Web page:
Anyway, far be it for me to offer any advice to the Holy Father as how best to use Twitter (or any other item for that matter). That is way above my pay grade as they say so I will practice the virtue of prudence and not even go there. In addition, I believe it is up to each to find their own "voice" for communicating through digital media and much of what I have learned is particular to me and what I want to accomplish by being present on the 'net. But I do have a few general observations that I would like to share with others in ministry who may be thinking of giving digital media a try. Just a few things that I have gleaned over time ...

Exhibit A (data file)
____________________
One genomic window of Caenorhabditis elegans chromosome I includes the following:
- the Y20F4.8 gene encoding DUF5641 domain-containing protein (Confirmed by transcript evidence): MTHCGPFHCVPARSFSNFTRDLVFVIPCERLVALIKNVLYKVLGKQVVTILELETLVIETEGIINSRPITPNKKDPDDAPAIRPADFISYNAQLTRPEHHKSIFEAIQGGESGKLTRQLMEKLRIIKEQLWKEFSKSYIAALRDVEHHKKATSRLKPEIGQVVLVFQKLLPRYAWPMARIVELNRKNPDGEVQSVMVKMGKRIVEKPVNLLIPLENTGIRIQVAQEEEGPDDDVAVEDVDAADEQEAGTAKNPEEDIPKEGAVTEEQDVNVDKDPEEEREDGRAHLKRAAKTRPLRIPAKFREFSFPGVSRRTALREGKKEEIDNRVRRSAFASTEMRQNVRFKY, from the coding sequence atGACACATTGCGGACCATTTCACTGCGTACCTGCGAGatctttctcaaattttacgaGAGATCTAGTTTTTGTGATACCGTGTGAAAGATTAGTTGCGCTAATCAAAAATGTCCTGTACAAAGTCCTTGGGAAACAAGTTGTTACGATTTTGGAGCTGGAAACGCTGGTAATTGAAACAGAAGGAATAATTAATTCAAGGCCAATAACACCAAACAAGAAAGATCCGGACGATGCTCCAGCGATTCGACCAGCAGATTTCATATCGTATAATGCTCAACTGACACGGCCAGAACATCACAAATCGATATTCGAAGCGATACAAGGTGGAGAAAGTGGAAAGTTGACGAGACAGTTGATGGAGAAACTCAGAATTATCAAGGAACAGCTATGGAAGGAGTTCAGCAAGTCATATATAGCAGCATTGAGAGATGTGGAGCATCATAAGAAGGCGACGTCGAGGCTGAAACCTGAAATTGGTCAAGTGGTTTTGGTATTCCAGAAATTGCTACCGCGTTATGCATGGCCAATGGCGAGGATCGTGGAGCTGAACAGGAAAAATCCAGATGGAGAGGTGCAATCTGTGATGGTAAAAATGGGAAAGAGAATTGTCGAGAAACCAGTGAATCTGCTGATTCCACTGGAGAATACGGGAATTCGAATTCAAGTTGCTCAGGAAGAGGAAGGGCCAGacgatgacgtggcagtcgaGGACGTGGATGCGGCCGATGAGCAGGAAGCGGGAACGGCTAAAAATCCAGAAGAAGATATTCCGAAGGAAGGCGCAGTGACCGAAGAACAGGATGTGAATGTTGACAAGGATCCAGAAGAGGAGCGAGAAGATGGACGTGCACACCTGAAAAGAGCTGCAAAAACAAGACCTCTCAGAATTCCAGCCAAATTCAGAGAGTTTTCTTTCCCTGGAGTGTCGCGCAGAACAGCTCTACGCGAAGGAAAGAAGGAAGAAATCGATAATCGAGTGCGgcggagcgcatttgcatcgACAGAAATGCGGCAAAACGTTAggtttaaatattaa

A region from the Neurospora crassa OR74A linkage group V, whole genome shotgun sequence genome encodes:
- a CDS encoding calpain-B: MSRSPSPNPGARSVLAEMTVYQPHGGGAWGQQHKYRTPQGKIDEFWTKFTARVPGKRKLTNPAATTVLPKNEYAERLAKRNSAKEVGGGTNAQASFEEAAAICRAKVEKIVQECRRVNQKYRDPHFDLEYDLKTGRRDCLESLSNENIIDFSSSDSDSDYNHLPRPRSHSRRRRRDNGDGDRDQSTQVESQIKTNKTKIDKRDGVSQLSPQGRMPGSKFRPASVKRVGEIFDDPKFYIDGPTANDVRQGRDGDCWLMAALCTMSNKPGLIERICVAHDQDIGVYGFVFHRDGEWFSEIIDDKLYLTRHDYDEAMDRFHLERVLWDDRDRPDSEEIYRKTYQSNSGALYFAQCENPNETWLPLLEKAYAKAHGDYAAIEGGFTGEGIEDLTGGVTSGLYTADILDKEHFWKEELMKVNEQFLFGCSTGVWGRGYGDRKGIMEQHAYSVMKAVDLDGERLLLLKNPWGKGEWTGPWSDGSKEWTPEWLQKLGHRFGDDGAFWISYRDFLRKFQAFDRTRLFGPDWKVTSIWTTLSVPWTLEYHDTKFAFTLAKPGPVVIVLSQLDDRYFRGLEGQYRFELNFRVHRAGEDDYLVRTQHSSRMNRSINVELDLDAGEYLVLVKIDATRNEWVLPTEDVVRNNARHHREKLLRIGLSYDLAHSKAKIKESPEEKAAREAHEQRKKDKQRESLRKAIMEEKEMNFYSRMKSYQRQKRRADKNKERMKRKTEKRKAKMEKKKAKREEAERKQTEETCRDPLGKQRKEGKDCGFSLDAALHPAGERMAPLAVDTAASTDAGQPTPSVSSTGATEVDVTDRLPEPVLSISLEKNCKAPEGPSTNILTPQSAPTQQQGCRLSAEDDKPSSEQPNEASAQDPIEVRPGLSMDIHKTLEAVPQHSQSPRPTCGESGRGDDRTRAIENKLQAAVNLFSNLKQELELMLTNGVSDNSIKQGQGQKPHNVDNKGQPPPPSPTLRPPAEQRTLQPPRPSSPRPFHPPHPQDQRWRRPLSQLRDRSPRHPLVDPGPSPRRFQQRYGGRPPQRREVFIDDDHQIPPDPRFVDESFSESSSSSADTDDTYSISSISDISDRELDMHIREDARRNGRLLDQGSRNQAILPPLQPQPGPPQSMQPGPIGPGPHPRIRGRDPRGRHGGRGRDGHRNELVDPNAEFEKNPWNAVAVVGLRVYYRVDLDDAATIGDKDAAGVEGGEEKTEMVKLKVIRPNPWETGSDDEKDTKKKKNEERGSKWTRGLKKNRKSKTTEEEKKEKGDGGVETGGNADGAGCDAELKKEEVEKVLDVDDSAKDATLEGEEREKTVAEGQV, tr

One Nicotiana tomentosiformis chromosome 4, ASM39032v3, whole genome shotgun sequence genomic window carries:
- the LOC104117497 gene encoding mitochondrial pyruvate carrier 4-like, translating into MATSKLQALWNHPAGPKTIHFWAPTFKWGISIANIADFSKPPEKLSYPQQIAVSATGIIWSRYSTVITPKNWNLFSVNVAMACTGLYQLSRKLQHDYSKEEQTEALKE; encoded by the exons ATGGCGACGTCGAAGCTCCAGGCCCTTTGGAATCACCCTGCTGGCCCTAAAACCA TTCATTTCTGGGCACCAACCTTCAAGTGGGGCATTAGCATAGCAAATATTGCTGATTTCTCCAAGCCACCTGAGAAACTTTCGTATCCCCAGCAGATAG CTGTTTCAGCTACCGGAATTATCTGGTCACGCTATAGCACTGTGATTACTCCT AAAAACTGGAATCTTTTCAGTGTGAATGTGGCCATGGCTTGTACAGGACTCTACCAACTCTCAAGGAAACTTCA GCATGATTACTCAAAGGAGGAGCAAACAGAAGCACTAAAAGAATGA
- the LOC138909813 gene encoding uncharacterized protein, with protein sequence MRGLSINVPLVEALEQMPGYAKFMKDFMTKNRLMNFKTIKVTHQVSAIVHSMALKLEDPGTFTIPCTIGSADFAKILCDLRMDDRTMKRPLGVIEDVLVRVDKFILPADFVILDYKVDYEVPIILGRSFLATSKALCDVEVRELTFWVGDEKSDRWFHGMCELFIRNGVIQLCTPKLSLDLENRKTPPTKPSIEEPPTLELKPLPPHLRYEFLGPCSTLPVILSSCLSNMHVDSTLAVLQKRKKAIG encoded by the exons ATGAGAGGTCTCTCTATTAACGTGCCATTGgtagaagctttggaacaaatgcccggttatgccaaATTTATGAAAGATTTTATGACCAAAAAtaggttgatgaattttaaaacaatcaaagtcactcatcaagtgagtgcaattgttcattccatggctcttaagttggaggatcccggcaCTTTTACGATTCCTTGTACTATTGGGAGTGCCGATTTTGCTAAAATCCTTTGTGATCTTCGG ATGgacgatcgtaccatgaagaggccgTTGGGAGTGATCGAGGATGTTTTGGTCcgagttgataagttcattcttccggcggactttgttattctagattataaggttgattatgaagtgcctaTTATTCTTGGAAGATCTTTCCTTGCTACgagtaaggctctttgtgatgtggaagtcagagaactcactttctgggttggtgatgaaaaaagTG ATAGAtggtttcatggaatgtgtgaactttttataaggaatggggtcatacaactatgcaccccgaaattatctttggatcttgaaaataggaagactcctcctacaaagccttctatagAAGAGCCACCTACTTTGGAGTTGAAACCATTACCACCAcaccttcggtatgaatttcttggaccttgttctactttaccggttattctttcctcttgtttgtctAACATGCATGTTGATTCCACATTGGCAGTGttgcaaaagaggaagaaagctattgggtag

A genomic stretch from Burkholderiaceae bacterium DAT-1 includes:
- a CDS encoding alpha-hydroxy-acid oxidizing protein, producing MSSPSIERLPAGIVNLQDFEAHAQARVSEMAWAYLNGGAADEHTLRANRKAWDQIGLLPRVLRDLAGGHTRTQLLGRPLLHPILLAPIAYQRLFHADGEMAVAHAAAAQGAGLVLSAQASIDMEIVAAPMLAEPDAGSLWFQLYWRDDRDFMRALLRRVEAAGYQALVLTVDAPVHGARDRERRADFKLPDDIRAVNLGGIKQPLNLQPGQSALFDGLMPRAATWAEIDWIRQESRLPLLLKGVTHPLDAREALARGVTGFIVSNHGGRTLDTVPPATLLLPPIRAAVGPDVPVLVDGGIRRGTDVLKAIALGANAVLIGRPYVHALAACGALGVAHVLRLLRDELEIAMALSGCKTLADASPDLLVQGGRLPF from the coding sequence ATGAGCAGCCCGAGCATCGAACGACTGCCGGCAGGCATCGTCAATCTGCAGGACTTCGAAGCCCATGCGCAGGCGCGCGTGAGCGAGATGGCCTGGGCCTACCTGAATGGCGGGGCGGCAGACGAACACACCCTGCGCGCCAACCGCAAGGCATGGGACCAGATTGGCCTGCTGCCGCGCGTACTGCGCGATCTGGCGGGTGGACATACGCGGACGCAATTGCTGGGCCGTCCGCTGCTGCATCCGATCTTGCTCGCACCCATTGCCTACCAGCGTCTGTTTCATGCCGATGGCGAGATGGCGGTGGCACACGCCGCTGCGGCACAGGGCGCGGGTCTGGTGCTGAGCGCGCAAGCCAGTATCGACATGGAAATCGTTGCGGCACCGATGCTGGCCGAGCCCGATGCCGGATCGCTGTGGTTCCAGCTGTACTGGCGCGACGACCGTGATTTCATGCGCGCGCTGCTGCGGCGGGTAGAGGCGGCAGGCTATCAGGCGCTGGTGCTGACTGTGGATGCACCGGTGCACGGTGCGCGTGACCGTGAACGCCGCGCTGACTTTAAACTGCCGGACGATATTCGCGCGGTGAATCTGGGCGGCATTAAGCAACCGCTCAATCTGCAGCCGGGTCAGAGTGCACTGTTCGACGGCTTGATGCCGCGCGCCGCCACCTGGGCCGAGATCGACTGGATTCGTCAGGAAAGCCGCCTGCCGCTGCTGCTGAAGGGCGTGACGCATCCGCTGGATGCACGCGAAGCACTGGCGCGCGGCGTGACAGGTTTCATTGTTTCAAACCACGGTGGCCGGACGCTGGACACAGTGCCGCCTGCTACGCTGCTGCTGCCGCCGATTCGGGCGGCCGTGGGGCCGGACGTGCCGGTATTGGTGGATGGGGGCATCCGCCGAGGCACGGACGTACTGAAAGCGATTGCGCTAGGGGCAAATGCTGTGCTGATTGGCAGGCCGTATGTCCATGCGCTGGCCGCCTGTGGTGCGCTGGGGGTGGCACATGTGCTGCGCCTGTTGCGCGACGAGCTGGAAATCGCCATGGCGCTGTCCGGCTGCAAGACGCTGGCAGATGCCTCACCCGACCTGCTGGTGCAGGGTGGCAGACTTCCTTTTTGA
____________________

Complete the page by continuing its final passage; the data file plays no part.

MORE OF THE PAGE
First, the digital culture is for the most part a lawless society. Aside from some things that are prohibited by local, national, and international law (child pornography, some drug trafficking, money laundering, etc.), you can do and say pretty much what you want to in the digital culture. There are not a lot of rules. So that means you get to set your rules. You can determine how you will post, when you will post, and where you will post. As long as you let people know the rules up front, you can do what you want. You can determine how interactive and dialogical you want to be or not be. If you set up a blog where you will post what you want to post, you can set it up to allow comments or not allow comments. You can answer emails sent to you or not answer them. If you use Twitter and you don't like what someone is saying to you, you can block them. Now that doesn't mean that people can't "retweet" something you said and say nasty things (something no one has ever done to me ... really .... honest ...) but people can tell when a retweet is unedited or when it is altered by the way it appears. But my point is you can set the rules. If someone complains they don't like your rules, maybe you change the rules maybe you don't. It's up to you.